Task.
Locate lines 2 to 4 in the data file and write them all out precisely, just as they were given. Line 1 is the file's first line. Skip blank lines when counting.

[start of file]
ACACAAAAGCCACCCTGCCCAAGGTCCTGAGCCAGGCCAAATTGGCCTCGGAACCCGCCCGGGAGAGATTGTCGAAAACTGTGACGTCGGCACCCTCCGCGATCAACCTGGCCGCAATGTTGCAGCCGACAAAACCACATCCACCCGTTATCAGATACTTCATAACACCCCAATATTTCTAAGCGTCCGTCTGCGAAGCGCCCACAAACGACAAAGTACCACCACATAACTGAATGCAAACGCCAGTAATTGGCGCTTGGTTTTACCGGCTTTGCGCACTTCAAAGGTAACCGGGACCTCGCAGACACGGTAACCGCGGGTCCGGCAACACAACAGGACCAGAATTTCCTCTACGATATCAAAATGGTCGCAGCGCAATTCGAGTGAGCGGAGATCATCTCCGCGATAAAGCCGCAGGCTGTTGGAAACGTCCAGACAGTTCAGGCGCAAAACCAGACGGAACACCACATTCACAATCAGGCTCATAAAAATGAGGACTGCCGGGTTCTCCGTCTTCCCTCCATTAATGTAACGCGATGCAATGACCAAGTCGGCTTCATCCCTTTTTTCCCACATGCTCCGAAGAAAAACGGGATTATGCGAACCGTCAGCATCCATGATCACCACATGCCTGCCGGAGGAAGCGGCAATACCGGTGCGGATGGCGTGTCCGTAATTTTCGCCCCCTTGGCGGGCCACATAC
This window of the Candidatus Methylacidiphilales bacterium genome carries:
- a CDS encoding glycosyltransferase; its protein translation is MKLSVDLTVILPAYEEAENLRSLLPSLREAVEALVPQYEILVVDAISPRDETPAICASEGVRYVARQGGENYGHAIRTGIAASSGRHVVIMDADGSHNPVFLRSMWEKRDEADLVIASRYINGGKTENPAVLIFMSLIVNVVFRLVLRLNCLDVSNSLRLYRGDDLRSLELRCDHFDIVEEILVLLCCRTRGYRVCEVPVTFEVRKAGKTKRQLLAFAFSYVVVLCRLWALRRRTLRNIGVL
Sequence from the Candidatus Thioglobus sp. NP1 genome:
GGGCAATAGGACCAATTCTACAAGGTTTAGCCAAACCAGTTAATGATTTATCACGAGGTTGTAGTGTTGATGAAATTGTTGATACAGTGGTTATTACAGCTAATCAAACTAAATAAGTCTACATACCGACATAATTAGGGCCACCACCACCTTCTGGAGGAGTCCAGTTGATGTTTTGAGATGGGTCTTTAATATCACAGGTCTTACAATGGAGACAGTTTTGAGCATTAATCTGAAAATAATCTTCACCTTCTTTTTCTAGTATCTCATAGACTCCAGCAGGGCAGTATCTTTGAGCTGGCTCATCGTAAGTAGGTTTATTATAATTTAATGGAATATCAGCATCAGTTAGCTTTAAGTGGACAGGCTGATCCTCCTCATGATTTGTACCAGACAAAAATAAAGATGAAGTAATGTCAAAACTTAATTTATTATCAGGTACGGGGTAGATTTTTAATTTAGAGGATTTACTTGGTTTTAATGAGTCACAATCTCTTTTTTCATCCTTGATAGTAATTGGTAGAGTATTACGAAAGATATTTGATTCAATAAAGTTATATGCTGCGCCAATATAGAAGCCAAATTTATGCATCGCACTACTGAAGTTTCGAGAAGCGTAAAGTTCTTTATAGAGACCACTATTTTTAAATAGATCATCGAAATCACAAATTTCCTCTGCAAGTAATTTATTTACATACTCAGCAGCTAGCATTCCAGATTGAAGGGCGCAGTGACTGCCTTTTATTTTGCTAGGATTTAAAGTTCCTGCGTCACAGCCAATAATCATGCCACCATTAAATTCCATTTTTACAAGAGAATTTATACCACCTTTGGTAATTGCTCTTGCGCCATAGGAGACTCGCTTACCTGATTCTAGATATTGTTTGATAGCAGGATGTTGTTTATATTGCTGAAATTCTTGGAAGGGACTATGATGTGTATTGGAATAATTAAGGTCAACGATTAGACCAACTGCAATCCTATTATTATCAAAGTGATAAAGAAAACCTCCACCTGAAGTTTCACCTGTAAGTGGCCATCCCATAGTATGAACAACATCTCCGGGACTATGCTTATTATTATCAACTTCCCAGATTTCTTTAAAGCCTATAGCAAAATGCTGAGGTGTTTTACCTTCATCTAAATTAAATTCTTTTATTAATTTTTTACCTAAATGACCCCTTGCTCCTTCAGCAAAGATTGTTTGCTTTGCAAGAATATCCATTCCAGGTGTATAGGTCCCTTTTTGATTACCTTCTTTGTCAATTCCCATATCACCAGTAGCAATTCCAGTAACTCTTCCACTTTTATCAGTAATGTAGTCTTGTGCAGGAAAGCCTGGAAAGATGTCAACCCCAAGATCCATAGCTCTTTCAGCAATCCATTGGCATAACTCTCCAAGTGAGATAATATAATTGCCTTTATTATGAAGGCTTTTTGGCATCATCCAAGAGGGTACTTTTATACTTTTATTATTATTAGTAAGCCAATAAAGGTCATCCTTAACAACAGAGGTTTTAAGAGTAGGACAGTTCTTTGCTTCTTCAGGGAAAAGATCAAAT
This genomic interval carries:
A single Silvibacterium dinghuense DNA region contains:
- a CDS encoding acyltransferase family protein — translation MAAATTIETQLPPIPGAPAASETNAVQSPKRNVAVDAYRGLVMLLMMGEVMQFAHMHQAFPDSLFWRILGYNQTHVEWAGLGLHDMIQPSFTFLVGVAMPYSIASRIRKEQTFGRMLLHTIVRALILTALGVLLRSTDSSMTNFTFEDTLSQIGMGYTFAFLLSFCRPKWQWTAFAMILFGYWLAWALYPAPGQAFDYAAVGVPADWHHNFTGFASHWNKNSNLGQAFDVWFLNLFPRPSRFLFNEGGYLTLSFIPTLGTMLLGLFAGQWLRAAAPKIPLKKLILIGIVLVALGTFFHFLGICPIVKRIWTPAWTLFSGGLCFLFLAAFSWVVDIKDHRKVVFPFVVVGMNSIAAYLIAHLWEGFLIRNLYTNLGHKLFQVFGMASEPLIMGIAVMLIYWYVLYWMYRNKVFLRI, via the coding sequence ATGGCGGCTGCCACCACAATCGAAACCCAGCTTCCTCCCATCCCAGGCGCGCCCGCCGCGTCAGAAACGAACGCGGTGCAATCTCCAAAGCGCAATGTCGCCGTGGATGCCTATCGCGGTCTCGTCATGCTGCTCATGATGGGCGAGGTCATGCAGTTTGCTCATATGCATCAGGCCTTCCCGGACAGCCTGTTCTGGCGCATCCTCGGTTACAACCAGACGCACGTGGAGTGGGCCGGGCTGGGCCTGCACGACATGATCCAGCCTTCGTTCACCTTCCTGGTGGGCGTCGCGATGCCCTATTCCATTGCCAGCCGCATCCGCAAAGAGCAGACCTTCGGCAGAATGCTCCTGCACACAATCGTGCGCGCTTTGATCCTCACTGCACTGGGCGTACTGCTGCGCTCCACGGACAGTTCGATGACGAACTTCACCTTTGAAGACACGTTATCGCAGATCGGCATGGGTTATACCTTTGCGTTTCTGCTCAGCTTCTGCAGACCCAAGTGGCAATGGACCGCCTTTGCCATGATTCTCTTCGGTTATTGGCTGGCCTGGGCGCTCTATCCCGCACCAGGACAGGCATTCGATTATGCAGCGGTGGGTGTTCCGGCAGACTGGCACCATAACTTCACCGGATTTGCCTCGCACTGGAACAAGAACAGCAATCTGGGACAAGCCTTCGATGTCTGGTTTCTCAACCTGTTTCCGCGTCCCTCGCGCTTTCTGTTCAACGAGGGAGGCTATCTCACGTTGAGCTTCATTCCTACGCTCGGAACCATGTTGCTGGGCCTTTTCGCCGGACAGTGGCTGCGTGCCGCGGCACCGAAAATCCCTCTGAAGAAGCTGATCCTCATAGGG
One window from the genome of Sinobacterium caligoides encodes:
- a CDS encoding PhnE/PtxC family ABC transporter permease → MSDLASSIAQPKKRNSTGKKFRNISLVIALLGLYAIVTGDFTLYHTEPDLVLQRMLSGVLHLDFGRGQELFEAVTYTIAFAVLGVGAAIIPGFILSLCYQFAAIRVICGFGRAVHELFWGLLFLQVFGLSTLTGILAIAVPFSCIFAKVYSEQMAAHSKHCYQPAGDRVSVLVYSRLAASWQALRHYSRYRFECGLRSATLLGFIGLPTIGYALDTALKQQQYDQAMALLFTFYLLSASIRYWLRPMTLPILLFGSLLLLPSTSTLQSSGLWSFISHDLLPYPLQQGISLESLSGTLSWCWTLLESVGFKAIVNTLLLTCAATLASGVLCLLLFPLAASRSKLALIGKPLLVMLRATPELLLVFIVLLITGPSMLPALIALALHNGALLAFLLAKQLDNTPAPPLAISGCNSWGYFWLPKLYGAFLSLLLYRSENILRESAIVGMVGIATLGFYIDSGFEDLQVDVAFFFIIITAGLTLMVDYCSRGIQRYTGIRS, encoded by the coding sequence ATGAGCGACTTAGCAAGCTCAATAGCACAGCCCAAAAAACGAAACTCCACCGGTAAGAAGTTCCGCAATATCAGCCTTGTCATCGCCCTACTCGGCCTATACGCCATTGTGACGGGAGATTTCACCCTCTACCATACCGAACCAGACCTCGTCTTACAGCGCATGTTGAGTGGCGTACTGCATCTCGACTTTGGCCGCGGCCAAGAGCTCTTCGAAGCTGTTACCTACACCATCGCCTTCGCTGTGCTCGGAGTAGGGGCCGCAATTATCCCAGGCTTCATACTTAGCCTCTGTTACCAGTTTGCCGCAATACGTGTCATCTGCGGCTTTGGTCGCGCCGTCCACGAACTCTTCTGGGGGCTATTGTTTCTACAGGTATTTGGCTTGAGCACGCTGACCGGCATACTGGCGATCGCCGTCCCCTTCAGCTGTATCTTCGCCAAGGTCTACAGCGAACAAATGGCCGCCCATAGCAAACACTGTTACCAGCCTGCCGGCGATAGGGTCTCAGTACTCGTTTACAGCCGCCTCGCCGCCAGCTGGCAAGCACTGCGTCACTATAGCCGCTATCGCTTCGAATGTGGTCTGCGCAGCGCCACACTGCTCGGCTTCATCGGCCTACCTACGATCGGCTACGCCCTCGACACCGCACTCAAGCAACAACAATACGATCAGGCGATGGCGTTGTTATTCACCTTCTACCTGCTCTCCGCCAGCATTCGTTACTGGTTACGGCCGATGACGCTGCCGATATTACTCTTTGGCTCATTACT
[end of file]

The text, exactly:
This window of the Candidatus Methylacidiphilales bacterium genome carries:
- a CDS encoding glycosyltransferase; its protein translation is MKLSVDLTVILPAYEEAENLRSLLPSLREAVEALVPQYEILVVDAISPRDETPAICASEGVRYVARQGGENYGHAIRTGIAASSGRHVVIMDADGSHNPVFLRSMWEKRDEADLVIASRYINGGKTENPAVLIFMSLIVNVVFRLVLRLNCLDVSNSLRLYRGDDLRSLELRCDHFDIVEEILVLLCCRTRGYRVCEVPVTFEVRKAGKTKRQLLAFAFSYVVVLCRLWALRRRTLRNIGVL
Sequence from the Candidatus Thioglobus sp. NP1 genome: